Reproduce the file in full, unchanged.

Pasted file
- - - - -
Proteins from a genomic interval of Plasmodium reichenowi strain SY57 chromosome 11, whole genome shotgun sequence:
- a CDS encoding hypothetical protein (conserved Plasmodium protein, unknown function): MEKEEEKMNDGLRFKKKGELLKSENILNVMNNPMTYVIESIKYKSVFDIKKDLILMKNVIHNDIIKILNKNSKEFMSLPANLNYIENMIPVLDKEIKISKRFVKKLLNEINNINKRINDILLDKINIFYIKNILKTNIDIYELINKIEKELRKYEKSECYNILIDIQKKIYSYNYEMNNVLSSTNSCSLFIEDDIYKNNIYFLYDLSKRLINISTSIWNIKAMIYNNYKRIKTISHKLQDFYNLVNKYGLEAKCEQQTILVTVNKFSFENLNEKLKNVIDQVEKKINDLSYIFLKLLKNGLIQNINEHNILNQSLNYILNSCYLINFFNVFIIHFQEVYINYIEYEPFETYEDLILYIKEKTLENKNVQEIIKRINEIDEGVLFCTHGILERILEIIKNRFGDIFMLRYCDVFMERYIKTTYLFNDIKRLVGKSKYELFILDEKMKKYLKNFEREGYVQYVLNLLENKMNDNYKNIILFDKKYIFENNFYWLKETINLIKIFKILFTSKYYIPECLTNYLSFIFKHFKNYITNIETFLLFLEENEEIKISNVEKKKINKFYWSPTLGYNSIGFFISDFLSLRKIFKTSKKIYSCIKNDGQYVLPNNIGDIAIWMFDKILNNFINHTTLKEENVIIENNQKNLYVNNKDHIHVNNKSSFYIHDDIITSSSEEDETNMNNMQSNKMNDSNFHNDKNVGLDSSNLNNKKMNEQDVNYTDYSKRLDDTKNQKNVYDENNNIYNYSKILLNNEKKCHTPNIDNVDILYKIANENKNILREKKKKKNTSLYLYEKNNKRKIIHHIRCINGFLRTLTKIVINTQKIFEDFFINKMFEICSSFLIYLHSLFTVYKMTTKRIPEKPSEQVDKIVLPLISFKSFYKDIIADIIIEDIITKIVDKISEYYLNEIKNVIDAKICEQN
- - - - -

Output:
Proteins from a genomic interval of Plasmodium reichenowi strain SY57 chromosome 11, whole genome shotgun sequence:
- a CDS encoding hypothetical protein (conserved Plasmodium protein, unknown function): MEKEEEKMNDGLRFKKKGELLKSENILNVMNNPMTYVIESIKYKSVFDIKKDLILMKNVIHNDIIKILNKNSKEFMSLPANLNYIENMIPVLDKEIKISKRFVKKLLNEINNINKRINDILLDKINIFYIKNILKTNIDIYELINKIEKELRKYEKSECYNILIDIQKKIYSYNYEMNNVLSSTNSCSLFIEDDIYKNNIYFLYDLSKRLINISTSIWNIKAMIYNNYKRIKTISHKLQDFYNLVNKYGLEAKCEQQTILVTVNKFSFENLNEKLKNVIDQVEKKINDLSYIFLKLLKNGLIQNINEHNILNQSLNYILNSCYLINFFNVFIIHFQEVYINYIEYEPFETYEDLILYIKEKTLENKNVQEIIKRINEIDEGVLFCTHGILERILEIIKNRFGDIFMLRYCDVFMERYIKTTYLFNDIKRLVGKSKYELFILDEKMKKYLKNFEREGYVQYVLNLLENKMNDNYKNIILFDKKYIFENNFYWLKETINLIKIFKILFTSKYYIPECLTNYLSFIFKHFKNYITNIETFLLFLEENEEIKISNVEKKKINKFYWSPTLGYNSIGFFISDFLSLRKIFKTSKKIYSCIKNDGQYVLPNNIGDIAIWMFDKILNNFINHTTLKEENVIIENNQKNLYVNNKDHIHVNNKSSFYIHDDIITSSSEEDETNMNNMQSNKMNDSNFHNDKNVGLDSSNLNNKKMNEQDVNYTDYSKRLDDTKNQKNVYDENNNIYNYSKILLNNEKKCHTPNIDNVDILYKIANENKNILREKKKKKNTSLYLYEKNNKRKIIHHIRCINGFLRTLTKIVINTQKIFEDFFINKMFEICSSFLIYLHSLFTVYKMTTKRIPEKPSEQVDKIVLPLISFKSFYKDIIADIIIEDIITKIVDKISEYYLNEIKNVIDAKICEQN